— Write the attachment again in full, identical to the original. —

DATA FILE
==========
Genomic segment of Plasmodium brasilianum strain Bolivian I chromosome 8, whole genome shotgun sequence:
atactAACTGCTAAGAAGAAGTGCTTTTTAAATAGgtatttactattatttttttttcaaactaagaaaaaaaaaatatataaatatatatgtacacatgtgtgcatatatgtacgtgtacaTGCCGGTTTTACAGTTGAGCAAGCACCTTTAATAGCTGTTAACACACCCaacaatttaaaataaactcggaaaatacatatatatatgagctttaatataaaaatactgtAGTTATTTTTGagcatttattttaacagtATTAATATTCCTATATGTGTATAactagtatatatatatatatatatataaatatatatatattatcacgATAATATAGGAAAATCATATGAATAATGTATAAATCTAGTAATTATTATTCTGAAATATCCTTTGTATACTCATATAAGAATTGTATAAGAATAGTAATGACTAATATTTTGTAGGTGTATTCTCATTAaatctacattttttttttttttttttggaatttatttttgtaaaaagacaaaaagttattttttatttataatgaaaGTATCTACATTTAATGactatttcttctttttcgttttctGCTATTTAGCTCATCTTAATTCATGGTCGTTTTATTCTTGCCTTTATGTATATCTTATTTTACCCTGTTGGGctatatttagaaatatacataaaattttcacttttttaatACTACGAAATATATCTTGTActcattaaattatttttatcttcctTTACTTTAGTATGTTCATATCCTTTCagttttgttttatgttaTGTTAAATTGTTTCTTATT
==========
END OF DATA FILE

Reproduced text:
Genomic segment of Plasmodium brasilianum strain Bolivian I chromosome 8, whole genome shotgun sequence:
atactAACTGCTAAGAAGAAGTGCTTTTTAAATAGgtatttactattatttttttttcaaactaagaaaaaaaaaatatataaatatatatgtacacatgtgtgcatatatgtacgtgtacaTGCCGGTTTTACAGTTGAGCAAGCACCTTTAATAGCTGTTAACACACCCaacaatttaaaataaactcggaaaatacatatatatatgagctttaatataaaaatactgtAGTTATTTTTGagcatttattttaacagtATTAATATTCCTATATGTGTATAactagtatatatatatatatatatataaatatatatatattatcacgATAATATAGGAAAATCATATGAATAATGTATAAATCTAGTAATTATTATTCTGAAATATCCTTTGTATACTCATATAAGAATTGTATAAGAATAGTAATGACTAATATTTTGTAGGTGTATTCTCATTAaatctacattttttttttttttttttggaatttatttttgtaaaaagacaaaaagttattttttatttataatgaaaGTATCTACATTTAATGactatttcttctttttcgttttctGCTATTTAGCTCATCTTAATTCATGGTCGTTTTATTCTTGCCTTTATGTATATCTTATTTTACCCTGTTGGGctatatttagaaatatacataaaattttcacttttttaatACTACGAAATATATCTTGTActcattaaattatttttatcttcctTTACTTTAGTATGTTCATATCCTTTCagttttgttttatgttaTGTTAAATTGTTTCTTATT